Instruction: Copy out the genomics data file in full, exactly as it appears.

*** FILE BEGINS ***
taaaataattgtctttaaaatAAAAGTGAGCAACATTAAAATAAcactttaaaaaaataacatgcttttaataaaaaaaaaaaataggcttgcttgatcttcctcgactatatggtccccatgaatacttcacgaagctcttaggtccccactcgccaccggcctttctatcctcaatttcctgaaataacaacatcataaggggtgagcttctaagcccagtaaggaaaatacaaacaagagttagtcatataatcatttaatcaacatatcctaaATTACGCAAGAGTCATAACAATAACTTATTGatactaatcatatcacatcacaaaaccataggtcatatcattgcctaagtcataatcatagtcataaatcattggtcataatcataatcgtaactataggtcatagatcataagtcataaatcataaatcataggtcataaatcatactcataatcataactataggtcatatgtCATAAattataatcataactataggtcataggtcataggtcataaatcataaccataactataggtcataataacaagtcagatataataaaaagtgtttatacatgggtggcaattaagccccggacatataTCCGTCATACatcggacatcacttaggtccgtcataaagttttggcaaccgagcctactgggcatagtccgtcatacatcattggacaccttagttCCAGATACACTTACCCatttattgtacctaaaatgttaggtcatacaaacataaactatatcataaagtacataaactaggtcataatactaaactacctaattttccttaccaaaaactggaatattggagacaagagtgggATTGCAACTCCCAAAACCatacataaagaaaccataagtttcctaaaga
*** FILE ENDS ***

taaaataattgtctttaaaatAAAAGTGAGCAACATTAAAATAAcactttaaaaaaataacatgcttttaataaaaaaaaaaaataggcttgcttgatcttcctcgactatatggtccccatgaatacttcacgaagctcttaggtccccactcgccaccggcctttctatcctcaatttcctgaaataacaacatcataaggggtgagcttctaagcccagtaaggaaaatacaaacaagagttagtcatataatcatttaatcaacatatcctaaATTACGCAAGAGTCATAACAATAACTTATTGatactaatcatatcacatcacaaaaccataggtcatatcattgcctaagtcataatcatagtcataaatcattggtcataatcataatcgtaactataggtcatagatcataagtcataaatcataaatcataggtcataaatcatactcataatcataactataggtcatatgtCATAAattataatcataactataggtcataggtcataggtcataaatcataaccataactataggtcataataacaagtcagatataataaaaagtgtttatacatgggtggcaattaagccccggacatataTCCGTCATACatcggacatcacttaggtccgtcataaagttttggcaaccgagcctactgggcatagtccgtcatacatcattggacaccttagttCCAGATACACTTACCCatttattgtacctaaaatgttaggtcatacaaacataaactatatcataaagtacataaactaggtcataatactaaactacctaattttccttaccaaaaactggaatattggagacaagagtgggATTGCAACTCCCAAAACCatacataaagaaaccataagtttcctaaaga